Re:Wait, how does this make $$ Sense? (0)

Anonymous Coward | about 10 months ago | (#45306485)

can someone help me understand what I'm missing?

Pump-prices.

Re:Wait, how does this make $$ Sense? (1)

c-A-d (77980) | about 10 months ago | (#45306501)

You're missing that there's money to be made doing it. As long as there are enough profits to be made, there'll be oil extracted from those sands.

Re:Wait, how does this make $$ Sense? (2)

Antipater (2053064) | about 10 months ago | (#45306523)

You're under the mistaken impression that a "ton" is a large unit. When it comes to oil, 2 tons is nothing. 2 tons, as stated above, is about a cubic meter of sand. 2 tons is about a quarter of a cubic meter of steel. 2 tons is...jeez, I can't even think of an example. 2 tons is just insignificant.

Re:Wait, how does this make $$ Sense? (0)

Anonymous Coward | about 10 months ago | (#45306657)

Exactly. Or to compare like units. 2 tons of sand is 1000 litres. A barrel of oil is appox 160 litres. With that much oil in every cubic metre it's easy to see the potential for efficient extraction. The sand is naturally saturated with crude oil. The Athabasca oil sands are like the worlds largest natural disaster. They are cleaning it up by separating the oil from the sand.

Re:Wait, how does this make $$ Sense? (1)

femtobyte (710429) | about 10 months ago | (#45307515)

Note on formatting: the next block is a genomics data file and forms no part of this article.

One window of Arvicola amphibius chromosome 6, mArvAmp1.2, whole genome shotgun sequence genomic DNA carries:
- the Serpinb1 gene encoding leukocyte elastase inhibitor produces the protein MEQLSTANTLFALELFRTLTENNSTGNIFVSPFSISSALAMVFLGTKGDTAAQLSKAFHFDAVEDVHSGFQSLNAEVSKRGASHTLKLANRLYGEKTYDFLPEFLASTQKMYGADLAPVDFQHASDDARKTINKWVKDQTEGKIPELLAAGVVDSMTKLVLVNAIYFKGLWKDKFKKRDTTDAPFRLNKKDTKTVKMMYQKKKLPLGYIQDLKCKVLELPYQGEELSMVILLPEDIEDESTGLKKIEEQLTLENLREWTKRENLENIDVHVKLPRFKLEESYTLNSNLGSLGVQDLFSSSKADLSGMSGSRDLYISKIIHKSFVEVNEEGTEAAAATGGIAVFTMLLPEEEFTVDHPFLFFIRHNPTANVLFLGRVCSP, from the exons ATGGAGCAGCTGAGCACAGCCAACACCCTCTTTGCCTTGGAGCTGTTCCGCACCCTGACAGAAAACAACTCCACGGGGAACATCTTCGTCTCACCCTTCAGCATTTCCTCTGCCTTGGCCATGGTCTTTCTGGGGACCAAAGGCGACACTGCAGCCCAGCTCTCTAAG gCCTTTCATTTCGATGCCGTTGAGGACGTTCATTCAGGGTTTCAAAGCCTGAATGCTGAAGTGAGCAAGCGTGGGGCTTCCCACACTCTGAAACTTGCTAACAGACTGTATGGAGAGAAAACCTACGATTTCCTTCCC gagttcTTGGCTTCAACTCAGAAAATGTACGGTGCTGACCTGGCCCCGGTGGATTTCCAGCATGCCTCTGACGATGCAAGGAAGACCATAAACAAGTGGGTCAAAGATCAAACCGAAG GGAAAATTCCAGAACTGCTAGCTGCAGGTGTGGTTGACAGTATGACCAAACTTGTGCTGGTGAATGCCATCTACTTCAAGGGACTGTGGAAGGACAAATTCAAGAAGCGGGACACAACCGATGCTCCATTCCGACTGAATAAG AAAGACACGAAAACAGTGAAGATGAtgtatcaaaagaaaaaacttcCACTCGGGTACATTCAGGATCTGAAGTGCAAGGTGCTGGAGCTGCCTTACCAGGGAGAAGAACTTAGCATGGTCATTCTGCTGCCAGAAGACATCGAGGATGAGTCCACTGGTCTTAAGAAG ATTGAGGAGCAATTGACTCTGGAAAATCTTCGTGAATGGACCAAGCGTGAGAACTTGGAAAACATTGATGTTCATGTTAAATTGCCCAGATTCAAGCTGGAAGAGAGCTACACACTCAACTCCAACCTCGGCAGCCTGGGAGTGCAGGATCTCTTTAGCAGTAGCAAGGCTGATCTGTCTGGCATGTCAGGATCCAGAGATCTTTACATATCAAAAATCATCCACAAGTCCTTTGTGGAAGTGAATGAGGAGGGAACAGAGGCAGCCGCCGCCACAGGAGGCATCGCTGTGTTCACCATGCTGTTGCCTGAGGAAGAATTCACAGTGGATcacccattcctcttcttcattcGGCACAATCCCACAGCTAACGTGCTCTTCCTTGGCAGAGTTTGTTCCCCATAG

You're under the mistaken impression that a "barrel" is a large unit. Yeah, it's "only" 2 tons per barrel --- but barrels are generally counted by the billions per year. One barrel gives an SUV gas tank fill-up or two. And you're moving, processing, and dumping the noxious waste from two tons of sludge for just *that*.

Re:Wait, how does this make $$ Sense? (1)

kwbauer (1677400) | about 10 months ago | (#45307907)

Seems like the "noxious waste" is mostly sand. As for dumping it, it will most likely end up back where it came from. Major environmental disaster there.

Re:Wait, how does this make $$ Sense? (1)

couchslug (175151) | about 10 months ago | (#45307247)

2 tonnes isn't a particularly impressive volume or weight. Humans are used to thinking in terms of what they can lift manually, which means nothing on an industrial scale.

money better spent on sofa's and couches (1)